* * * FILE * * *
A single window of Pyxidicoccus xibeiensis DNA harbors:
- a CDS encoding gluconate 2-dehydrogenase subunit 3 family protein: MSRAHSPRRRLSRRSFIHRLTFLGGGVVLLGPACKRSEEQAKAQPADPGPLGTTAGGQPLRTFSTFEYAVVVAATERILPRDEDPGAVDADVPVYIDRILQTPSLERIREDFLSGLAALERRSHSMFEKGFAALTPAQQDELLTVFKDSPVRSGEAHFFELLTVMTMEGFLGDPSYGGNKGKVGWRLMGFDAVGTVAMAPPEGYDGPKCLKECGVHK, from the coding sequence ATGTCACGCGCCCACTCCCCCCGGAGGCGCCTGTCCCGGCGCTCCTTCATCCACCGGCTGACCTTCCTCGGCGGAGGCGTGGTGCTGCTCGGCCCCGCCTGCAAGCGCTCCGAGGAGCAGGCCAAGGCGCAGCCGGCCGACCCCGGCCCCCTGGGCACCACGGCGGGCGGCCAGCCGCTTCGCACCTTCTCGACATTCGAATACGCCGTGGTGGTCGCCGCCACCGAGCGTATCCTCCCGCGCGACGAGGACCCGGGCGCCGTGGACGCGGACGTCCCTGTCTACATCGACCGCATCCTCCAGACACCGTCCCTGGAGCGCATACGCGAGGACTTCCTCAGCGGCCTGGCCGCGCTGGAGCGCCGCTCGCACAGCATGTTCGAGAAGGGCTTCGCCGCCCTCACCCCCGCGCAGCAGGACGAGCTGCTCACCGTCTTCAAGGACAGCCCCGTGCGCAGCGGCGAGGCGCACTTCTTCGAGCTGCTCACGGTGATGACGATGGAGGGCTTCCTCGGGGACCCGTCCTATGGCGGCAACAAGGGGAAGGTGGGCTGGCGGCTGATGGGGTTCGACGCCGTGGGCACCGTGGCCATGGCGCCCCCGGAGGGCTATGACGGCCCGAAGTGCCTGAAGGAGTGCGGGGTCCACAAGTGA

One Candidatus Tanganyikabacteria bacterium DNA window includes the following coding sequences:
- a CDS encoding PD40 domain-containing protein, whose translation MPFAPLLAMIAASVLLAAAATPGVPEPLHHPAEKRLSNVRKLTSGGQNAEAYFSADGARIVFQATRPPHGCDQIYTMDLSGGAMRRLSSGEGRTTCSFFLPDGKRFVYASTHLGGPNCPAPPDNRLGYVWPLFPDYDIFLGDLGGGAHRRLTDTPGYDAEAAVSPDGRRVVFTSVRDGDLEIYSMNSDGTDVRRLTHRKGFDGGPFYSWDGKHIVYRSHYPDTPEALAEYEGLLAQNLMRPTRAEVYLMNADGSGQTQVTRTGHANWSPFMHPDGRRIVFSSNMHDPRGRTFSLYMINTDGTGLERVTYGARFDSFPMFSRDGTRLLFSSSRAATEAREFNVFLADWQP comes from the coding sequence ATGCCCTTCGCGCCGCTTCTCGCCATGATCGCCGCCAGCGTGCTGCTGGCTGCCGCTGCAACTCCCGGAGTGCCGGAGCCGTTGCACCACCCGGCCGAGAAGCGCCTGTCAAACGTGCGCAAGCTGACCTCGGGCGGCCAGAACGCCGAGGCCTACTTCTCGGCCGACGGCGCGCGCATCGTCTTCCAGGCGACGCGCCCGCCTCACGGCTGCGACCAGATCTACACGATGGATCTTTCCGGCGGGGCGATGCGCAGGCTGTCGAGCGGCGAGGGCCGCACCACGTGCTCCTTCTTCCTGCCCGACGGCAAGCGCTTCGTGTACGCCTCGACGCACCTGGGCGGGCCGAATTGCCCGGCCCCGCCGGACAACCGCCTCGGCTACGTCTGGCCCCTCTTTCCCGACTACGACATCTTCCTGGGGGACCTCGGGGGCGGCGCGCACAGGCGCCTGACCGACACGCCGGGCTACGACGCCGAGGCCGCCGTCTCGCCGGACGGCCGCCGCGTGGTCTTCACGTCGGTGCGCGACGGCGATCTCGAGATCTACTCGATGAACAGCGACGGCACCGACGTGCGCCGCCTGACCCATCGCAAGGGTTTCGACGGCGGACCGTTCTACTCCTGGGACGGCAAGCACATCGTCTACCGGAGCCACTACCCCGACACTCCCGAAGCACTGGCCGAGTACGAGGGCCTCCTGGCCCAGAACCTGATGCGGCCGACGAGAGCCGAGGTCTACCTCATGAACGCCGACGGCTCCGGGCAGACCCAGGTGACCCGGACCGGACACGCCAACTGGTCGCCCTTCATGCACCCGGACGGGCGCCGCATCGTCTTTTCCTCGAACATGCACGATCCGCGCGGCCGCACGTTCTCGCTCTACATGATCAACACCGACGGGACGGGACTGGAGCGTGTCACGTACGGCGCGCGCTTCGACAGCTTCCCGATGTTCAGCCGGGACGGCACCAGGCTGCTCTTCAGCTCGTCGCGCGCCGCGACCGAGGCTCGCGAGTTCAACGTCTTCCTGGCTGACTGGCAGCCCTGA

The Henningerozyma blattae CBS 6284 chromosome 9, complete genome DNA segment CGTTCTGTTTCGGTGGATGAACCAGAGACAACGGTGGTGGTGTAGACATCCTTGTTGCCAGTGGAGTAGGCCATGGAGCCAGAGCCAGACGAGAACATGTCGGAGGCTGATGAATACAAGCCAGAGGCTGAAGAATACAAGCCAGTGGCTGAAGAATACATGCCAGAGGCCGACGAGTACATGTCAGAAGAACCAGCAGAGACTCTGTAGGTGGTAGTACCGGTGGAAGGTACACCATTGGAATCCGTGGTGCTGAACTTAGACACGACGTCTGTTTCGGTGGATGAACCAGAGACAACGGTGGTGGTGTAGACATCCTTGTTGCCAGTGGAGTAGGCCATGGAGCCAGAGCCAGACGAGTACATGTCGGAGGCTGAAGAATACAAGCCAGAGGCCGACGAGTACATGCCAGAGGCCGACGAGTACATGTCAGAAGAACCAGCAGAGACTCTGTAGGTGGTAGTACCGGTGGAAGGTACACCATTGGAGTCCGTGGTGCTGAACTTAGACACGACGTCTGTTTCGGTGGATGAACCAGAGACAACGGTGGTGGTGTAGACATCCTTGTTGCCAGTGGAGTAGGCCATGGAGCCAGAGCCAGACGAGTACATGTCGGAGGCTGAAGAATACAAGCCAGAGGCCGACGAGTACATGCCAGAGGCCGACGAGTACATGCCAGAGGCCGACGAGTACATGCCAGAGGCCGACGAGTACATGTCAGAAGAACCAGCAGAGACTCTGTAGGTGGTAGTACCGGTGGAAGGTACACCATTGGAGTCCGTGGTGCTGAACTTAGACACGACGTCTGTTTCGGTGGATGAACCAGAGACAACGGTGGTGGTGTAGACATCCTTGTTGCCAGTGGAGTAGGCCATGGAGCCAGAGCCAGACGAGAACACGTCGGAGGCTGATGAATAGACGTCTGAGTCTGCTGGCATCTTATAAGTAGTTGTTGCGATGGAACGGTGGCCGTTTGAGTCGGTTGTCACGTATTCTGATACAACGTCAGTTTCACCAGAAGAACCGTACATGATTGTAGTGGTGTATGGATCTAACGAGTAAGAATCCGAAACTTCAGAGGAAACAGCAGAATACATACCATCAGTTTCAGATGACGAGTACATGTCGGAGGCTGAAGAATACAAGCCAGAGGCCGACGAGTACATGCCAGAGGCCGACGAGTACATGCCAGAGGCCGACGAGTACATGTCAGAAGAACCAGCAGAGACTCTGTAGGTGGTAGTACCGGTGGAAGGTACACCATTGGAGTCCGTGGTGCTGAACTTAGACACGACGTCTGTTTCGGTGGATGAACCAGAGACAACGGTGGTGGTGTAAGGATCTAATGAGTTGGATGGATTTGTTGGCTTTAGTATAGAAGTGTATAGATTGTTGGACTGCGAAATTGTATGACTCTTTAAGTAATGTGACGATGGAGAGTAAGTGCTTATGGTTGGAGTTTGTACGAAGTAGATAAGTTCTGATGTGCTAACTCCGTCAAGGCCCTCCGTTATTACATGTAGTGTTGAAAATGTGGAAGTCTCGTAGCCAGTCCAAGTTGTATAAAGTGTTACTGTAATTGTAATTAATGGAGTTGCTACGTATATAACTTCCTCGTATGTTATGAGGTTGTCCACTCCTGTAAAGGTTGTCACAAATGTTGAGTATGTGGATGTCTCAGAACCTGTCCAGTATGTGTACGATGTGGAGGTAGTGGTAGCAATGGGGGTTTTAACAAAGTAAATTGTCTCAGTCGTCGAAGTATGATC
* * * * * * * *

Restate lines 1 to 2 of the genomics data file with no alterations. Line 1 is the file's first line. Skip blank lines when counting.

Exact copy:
A single window of Pyxidicoccus xibeiensis DNA harbors:
- a CDS encoding gluconate 2-dehydrogenase subunit 3 family protein: MSRAHSPRRRLSRRSFIHRLTFLGGGVVLLGPACKRSEEQAKAQPADPGPLGTTAGGQPLRTFSTFEYAVVVAATERILPRDEDPGAVDADVPVYIDRILQTPSLERIREDFLSGLAALERRSHSMFEKGFAALTPAQQDELLTVFKDSPVRSGEAHFFELLTVMTMEGFLGDPSYGGNKGKVGWRLMGFDAVGTVAMAPPEGYDGPKCLKECGVHK, from the coding sequence ATGTCACGCGCCCACTCCCCCCGGAGGCGCCTGTCCCGGCGCTCCTTCATCCACCGGCTGACCTTCCTCGGCGGAGGCGTGGTGCTGCTCGGCCCCGCCTGCAAGCGCTCCGAGGAGCAGGCCAAGGCGCAGCCGGCCGACCCCGGCCCCCTGGGCACCACGGCGGGCGGCCAGCCGCTTCGCACCTTCTCGACATTCGAATACGCCGTGGTGGTCGCCGCCACCGAGCGTATCCTCCCGCGCGACGAGGACCCGGGCGCCGTGGACGCGGACGTCCCTGTCTACATCGACCGCATCCTCCAGACACCGTCCCTGGAGCGCATACGCGAGGACTTCCTCAGCGGCCTGGCCGCGCTGGAGCGCCGCTCGCACAGCATGTTCGAGAAGGGCTTCGCCGCCCTCACCCCCGCGCAGCAGGACGAGCTGCTCACCGTCTTCAAGGACAGCCCCGTGCGCAGCGGCGAGGCGCACTTCTTCGAGCTGCTCACGGTGATGACGATGGAGGGCTTCCTCGGGGACCCGTCCTATGGCGGCAACAAGGGGAAGGTGGGCTGGCGGCTGATGGGGTTCGACGCCGTGGGCACCGTGGCCATGGCGCCCCCGGAGGGCTATGACGGCCCGAAGTGCCTGAAGGAGTGCGGGGTCCACAAGTGA